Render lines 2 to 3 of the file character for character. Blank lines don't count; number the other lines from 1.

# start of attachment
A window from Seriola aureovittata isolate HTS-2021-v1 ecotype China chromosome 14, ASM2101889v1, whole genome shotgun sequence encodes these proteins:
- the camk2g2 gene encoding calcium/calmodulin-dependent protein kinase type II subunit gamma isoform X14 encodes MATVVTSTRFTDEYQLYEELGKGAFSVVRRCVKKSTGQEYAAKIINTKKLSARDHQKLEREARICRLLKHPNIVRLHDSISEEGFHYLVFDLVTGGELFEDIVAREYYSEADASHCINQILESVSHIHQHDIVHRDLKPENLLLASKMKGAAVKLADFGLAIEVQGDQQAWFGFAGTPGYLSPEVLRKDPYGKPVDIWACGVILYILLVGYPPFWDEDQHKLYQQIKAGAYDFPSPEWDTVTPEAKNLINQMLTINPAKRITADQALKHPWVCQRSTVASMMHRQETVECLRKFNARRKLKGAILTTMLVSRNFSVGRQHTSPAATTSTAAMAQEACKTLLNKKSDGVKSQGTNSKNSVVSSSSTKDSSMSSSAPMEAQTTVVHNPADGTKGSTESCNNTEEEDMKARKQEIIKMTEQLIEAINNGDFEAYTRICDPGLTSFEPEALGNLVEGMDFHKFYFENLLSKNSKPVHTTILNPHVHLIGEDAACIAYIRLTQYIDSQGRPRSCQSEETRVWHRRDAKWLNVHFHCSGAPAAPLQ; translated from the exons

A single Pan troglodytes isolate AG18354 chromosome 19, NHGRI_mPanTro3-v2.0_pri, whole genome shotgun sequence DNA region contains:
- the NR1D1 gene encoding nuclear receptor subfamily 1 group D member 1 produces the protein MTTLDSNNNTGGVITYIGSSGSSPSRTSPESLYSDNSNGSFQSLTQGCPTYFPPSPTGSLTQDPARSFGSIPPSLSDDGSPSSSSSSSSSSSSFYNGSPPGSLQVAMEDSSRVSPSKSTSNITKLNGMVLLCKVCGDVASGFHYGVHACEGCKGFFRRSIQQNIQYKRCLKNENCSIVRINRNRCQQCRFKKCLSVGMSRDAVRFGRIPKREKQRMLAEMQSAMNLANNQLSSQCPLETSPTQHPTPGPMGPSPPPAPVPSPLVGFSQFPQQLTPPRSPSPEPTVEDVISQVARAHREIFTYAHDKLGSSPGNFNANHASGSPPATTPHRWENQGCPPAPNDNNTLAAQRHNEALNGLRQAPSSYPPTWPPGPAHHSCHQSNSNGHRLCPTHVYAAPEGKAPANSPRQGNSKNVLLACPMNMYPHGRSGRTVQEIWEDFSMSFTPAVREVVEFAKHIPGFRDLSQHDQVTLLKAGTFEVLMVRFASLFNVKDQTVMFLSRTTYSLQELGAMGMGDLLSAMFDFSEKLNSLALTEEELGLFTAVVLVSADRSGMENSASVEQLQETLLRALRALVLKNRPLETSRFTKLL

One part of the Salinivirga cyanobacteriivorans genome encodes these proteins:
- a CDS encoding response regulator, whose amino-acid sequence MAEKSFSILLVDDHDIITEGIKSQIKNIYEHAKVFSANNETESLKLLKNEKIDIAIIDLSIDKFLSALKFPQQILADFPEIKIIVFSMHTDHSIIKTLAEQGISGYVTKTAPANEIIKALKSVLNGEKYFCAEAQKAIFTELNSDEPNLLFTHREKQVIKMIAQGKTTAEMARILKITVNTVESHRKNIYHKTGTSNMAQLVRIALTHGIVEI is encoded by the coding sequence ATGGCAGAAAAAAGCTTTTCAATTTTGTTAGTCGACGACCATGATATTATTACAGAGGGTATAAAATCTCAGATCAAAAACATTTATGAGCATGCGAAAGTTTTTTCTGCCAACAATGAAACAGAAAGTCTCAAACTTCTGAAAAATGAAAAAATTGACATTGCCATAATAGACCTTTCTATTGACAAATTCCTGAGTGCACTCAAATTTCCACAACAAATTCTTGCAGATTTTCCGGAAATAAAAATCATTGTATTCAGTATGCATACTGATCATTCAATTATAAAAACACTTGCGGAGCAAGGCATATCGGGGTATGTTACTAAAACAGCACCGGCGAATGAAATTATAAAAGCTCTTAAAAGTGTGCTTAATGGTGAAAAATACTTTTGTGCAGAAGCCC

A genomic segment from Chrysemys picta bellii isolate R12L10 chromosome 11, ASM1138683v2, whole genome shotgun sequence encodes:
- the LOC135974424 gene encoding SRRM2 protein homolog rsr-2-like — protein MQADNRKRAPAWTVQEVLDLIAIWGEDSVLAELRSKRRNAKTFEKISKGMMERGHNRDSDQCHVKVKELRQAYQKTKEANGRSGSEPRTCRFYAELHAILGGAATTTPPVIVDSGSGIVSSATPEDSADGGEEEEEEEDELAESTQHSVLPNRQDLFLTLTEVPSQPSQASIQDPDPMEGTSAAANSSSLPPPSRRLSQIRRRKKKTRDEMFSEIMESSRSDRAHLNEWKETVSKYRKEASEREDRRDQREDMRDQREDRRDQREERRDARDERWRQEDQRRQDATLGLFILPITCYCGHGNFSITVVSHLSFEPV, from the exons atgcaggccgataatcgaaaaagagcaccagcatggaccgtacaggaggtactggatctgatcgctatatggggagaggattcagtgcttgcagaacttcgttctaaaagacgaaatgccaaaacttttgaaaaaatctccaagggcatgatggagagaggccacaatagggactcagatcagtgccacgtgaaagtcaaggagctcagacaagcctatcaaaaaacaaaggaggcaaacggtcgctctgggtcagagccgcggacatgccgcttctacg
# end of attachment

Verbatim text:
- the camk2g2 gene encoding calcium/calmodulin-dependent protein kinase type II subunit gamma isoform X14 encodes MATVVTSTRFTDEYQLYEELGKGAFSVVRRCVKKSTGQEYAAKIINTKKLSARDHQKLEREARICRLLKHPNIVRLHDSISEEGFHYLVFDLVTGGELFEDIVAREYYSEADASHCINQILESVSHIHQHDIVHRDLKPENLLLASKMKGAAVKLADFGLAIEVQGDQQAWFGFAGTPGYLSPEVLRKDPYGKPVDIWACGVILYILLVGYPPFWDEDQHKLYQQIKAGAYDFPSPEWDTVTPEAKNLINQMLTINPAKRITADQALKHPWVCQRSTVASMMHRQETVECLRKFNARRKLKGAILTTMLVSRNFSVGRQHTSPAATTSTAAMAQEACKTLLNKKSDGVKSQGTNSKNSVVSSSSTKDSSMSSSAPMEAQTTVVHNPADGTKGSTESCNNTEEEDMKARKQEIIKMTEQLIEAINNGDFEAYTRICDPGLTSFEPEALGNLVEGMDFHKFYFENLLSKNSKPVHTTILNPHVHLIGEDAACIAYIRLTQYIDSQGRPRSCQSEETRVWHRRDAKWLNVHFHCSGAPAAPLQ; translated from the exons

A single Pan troglodytes isolate AG18354 chromosome 19, NHGRI_mPanTro3-v2.0_pri, whole genome shotgun sequence DNA region contains: